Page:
It’s a huge step up for the 24-year-old who has played just 11 games at AA class – two levels below the Majors – in his short career.
A good camp could have him become just the second Cavalry player to make it to ”the show”.
Foundation shortstop Didi Gregorius played eight Major League games for the Cincinnati Reds last year before getting traded to the Arizona Diamondbacks, who see him as their long-term starting shortstop.
”I didn’t find out [about spring training] until about two weeks ago,” Murphy told The Canberra Times.
”Initially it looked like I wasn’t going and then it turned out I was, but I couldn’t be more thankful to the Blue Jays for the opportunity.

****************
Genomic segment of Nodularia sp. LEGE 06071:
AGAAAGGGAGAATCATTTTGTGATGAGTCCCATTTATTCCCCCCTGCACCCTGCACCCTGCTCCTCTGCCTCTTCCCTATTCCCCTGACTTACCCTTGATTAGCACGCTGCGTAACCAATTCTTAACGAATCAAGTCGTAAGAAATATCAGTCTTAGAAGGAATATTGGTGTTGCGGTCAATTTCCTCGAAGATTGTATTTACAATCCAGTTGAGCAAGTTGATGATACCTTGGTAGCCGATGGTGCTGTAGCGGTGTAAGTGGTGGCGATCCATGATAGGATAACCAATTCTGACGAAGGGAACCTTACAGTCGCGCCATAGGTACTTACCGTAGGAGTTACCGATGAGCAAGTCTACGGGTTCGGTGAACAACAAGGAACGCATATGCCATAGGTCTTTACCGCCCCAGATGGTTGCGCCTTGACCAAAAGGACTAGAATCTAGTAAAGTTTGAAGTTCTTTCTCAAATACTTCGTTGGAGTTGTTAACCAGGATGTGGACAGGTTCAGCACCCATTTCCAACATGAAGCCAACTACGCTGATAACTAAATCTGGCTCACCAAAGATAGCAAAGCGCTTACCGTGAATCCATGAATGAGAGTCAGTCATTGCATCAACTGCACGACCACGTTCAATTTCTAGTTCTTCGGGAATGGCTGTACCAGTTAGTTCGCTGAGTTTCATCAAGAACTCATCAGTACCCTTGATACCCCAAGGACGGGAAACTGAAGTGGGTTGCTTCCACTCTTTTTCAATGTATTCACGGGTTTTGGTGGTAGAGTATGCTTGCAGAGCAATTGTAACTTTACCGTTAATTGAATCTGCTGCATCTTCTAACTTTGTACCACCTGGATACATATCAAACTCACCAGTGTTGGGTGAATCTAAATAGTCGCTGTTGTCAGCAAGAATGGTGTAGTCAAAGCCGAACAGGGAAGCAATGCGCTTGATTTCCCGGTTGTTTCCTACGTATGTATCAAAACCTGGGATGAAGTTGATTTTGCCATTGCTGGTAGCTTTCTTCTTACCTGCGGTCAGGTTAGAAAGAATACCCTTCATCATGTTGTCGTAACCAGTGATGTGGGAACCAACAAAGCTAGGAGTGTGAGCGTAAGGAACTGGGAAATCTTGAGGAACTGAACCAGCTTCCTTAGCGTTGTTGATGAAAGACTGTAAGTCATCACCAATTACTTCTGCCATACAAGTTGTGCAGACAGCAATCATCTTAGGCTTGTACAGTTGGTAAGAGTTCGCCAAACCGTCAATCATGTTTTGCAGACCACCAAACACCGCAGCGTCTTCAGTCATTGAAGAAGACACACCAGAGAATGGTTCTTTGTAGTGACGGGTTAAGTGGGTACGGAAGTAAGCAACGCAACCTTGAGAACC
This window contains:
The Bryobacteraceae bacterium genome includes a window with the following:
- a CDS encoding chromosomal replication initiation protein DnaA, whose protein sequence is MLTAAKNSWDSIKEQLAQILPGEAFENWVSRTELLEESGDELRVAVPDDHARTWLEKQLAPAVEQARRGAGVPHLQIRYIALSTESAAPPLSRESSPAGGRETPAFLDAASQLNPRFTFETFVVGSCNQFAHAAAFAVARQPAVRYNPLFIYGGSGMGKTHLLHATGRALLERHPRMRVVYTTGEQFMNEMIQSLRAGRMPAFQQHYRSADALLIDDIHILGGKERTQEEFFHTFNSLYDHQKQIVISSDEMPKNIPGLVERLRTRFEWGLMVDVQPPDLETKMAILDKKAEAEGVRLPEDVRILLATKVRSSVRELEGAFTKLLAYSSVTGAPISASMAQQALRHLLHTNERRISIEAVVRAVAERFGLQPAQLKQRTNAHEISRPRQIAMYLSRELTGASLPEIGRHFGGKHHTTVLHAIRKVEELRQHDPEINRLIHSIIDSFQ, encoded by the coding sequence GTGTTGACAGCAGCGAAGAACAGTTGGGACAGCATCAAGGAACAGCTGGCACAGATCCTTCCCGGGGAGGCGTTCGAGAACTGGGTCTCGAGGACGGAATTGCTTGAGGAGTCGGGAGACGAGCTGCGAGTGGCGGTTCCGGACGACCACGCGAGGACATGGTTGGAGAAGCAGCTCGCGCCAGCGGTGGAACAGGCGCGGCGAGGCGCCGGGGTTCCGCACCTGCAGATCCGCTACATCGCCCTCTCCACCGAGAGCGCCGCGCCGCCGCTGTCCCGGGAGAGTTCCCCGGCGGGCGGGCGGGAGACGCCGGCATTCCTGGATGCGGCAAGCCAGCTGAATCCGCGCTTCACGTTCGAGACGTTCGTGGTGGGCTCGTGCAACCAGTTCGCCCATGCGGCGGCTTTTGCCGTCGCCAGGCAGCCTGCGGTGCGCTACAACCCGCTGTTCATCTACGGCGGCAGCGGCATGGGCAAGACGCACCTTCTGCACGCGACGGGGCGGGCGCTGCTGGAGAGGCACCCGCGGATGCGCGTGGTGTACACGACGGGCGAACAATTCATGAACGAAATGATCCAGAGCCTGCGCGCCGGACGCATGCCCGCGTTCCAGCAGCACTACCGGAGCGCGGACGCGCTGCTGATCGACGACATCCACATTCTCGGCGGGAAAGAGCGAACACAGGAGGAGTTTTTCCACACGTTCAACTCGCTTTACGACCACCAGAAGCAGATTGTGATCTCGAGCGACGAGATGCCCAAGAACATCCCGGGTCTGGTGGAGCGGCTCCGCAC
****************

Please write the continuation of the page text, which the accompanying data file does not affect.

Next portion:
”It’s incredible, I can’t even explain it, I went from backing up for a long time and being someone who really wasn’t a big part of the organisation to finally getting an opportunity and playing really well … I’ll feel great when I get there, but I’ll probably be pretty exhausted, too.”
He was one of eight Cavalrymen who averaged more than .300 this season – he hit .304, smashed five home runs, had 24 runs batted in and the switch-hitter’s ability to bat left-handed gave a crucial point of difference in a right-hand-dominated batting line-up.
But it wasn’t just his hitting. His work behind the plate directing Canberra’s pitchers was a big factor in their championship success.
Murphy was drafted by Toronto in 2009 from Princeton University.
He’ll go into spring training full of confidence with a championship ring on his finger and an outstanding season under his belt.
The Florida native said his time in the ABL was a big factor in getting his opportunity. ”It’s been a big part of it,” he said. ”They saw that I was doing well out here and a spot opened up in camp and I think it had a lot to do with what happened out here.”